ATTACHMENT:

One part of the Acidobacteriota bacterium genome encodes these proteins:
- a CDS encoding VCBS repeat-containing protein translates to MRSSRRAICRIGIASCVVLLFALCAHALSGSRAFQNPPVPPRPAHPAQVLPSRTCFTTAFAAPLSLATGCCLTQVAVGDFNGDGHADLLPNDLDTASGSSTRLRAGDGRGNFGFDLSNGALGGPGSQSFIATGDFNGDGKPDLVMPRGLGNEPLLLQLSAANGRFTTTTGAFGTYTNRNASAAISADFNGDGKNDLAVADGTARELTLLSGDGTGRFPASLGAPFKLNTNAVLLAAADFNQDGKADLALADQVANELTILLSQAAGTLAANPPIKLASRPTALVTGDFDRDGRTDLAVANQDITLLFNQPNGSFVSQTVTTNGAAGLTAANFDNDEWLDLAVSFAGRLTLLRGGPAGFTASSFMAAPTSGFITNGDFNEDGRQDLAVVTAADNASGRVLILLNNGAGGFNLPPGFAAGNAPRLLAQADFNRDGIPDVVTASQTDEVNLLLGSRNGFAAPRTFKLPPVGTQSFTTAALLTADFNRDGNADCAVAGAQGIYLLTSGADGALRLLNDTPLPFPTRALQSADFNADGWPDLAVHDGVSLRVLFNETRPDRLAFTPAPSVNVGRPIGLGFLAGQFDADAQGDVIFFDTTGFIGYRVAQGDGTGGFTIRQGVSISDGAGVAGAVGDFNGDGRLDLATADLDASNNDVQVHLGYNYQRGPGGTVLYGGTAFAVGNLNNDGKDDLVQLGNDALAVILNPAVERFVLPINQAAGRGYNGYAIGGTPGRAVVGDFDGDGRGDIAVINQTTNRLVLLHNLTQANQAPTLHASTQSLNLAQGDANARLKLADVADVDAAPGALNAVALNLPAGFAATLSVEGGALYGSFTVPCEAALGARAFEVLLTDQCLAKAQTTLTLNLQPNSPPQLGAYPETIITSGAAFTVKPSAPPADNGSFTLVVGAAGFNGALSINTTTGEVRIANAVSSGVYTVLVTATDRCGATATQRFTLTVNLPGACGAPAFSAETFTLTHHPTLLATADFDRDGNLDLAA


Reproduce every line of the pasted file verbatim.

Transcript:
One part of the Acidobacteriota bacterium genome encodes these proteins:
- a CDS encoding VCBS repeat-containing protein translates to MRSSRRAICRIGIASCVVLLFALCAHALSGSRAFQNPPVPPRPAHPAQVLPSRTCFTTAFAAPLSLATGCCLTQVAVGDFNGDGHADLLPNDLDTASGSSTRLRAGDGRGNFGFDLSNGALGGPGSQSFIATGDFNGDGKPDLVMPRGLGNEPLLLQLSAANGRFTTTTGAFGTYTNRNASAAISADFNGDGKNDLAVADGTARELTLLSGDGTGRFPASLGAPFKLNTNAVLLAAADFNQDGKADLALADQVANELTILLSQAAGTLAANPPIKLASRPTALVTGDFDRDGRTDLAVANQDITLLFNQPNGSFVSQTVTTNGAAGLTAANFDNDEWLDLAVSFAGRLTLLRGGPAGFTASSFMAAPTSGFITNGDFNEDGRQDLAVVTAADNASGRVLILLNNGAGGFNLPPGFAAGNAPRLLAQADFNRDGIPDVVTASQTDEVNLLLGSRNGFAAPRTFKLPPVGTQSFTTAALLTADFNRDGNADCAVAGAQGIYLLTSGADGALRLLNDTPLPFPTRALQSADFNADGWPDLAVHDGVSLRVLFNETRPDRLAFTPAPSVNVGRPIGLGFLAGQFDADAQGDVIFFDTTGFIGYRVAQGDGTGGFTIRQGVSISDGAGVAGAVGDFNGDGRLDLATADLDASNNDVQVHLGYNYQRGPGGTVLYGGTAFAVGNLNNDGKDDLVQLGNDALAVILNPAVERFVLPINQAAGRGYNGYAIGGTPGRAVVGDFDGDGRGDIAVINQTTNRLVLLHNLTQANQAPTLHASTQSLNLAQGDANARLKLADVADVDAAPGALNAVALNLPAGFAATLSVEGGALYGSFTVPCEAALGARAFEVLLTDQCLAKAQTTLTLNLQPNSPPQLGAYPETIITSGAAFTVKPSAPPADNGSFTLVVGAAGFNGALSINTTTGEVRIANAVSSGVYTVLVTATDRCGATATQRFTLTVNLPGACGAPAFSAETFTLTHHPTLLATADFDRDGNLDLAA